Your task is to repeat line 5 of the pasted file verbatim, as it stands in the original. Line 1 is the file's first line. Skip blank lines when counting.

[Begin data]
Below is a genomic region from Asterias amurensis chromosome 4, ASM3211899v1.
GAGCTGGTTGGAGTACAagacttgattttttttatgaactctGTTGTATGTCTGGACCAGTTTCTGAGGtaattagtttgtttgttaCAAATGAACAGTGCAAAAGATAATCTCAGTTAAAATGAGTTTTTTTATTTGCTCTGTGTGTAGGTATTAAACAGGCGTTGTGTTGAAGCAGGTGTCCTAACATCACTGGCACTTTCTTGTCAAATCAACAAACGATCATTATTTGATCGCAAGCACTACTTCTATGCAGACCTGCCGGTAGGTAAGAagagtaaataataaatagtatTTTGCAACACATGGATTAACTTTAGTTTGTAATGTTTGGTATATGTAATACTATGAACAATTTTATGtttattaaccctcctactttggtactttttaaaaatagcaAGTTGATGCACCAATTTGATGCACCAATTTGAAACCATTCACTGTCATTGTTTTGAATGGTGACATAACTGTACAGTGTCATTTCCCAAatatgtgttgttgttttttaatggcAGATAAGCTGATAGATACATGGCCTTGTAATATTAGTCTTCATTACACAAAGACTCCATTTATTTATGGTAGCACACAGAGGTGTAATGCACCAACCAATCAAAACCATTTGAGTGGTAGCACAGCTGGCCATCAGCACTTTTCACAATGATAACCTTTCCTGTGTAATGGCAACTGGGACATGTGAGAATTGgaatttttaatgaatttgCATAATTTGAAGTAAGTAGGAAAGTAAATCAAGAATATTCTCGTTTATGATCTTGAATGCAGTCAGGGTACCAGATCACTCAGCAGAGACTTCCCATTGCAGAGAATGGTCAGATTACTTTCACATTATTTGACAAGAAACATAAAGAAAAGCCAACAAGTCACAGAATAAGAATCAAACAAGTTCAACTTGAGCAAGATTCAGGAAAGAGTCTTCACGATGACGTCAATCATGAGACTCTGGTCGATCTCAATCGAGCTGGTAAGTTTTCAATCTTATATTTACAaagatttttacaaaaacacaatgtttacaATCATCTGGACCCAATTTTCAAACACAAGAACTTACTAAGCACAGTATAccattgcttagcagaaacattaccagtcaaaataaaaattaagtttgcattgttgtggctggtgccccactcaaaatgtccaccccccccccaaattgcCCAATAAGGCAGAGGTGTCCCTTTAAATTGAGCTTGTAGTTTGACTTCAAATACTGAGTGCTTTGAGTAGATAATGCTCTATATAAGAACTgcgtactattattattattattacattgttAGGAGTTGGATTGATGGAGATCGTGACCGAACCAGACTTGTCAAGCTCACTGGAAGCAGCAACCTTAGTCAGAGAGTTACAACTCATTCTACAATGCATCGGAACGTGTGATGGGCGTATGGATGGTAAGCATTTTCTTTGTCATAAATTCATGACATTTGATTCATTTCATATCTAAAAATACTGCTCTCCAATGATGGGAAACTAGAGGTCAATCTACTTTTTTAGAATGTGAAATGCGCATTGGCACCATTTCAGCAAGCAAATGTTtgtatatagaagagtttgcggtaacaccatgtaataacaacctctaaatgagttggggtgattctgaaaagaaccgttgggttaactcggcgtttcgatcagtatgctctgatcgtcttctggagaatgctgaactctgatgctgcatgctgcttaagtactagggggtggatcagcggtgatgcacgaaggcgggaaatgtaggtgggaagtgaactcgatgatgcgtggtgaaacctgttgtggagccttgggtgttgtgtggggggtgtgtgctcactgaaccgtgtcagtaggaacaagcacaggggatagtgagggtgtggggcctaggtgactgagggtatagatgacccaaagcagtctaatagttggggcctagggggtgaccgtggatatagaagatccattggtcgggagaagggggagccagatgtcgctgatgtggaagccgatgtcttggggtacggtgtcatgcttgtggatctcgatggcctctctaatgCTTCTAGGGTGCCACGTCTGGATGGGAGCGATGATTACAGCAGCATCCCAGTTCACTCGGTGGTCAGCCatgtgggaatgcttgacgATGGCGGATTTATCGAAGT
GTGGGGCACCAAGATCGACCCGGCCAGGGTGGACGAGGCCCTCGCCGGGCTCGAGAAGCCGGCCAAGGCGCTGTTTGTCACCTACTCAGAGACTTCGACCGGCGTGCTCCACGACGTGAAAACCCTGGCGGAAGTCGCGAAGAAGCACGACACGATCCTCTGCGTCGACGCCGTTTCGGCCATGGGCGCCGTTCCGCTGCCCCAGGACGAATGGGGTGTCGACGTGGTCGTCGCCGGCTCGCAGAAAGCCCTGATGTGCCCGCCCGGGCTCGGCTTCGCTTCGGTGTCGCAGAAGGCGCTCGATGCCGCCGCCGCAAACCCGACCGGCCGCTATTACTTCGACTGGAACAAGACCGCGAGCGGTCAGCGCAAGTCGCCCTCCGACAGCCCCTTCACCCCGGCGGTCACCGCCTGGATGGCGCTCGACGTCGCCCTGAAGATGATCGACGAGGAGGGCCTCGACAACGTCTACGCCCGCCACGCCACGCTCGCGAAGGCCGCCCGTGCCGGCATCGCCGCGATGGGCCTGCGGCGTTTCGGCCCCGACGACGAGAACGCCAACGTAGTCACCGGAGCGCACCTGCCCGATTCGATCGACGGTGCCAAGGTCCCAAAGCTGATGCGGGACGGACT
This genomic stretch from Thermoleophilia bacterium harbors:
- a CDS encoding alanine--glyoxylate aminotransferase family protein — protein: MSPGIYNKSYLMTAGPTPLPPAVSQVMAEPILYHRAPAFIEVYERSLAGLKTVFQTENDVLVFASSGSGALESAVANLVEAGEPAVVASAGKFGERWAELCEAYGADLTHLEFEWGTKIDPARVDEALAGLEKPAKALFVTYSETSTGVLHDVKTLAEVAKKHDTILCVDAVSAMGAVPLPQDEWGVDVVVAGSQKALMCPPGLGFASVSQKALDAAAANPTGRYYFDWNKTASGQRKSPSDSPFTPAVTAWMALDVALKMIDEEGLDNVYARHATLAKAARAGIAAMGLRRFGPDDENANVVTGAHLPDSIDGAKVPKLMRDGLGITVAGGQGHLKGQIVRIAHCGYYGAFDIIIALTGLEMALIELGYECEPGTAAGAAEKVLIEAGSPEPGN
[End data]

- a CDS encoding alanine--glyoxylate aminotransferase family protein — protein: MSPGIYNKSYLMTAGPTPLPPAVSQVMAEPILYHRAPAFIEVYERSLAGLKTVFQTENDVLVFASSGSGALESAVANLVEAGEPAVVASAGKFGERWAELCEAYGADLTHLEFEWGTKIDPARVDEALAGLEKPAKALFVTYSETSTGVLHDVKTLAEVAKKHDTILCVDAVSAMGAVPLPQDEWGVDVVVAGSQKALMCPPGLGFASVSQKALDAAAANPTGRYYFDWNKTASGQRKSPSDSPFTPAVTAWMALDVALKMIDEEGLDNVYARHATLAKAARAGIAAMGLRRFGPDDENANVVTGAHLPDSIDGAKVPKLMRDGLGITVAGGQGHLKGQIVRIAHCGYYGAFDIIIALTGLEMALIELGYECEPGTAAGAAEKVLIEAGSPEPGN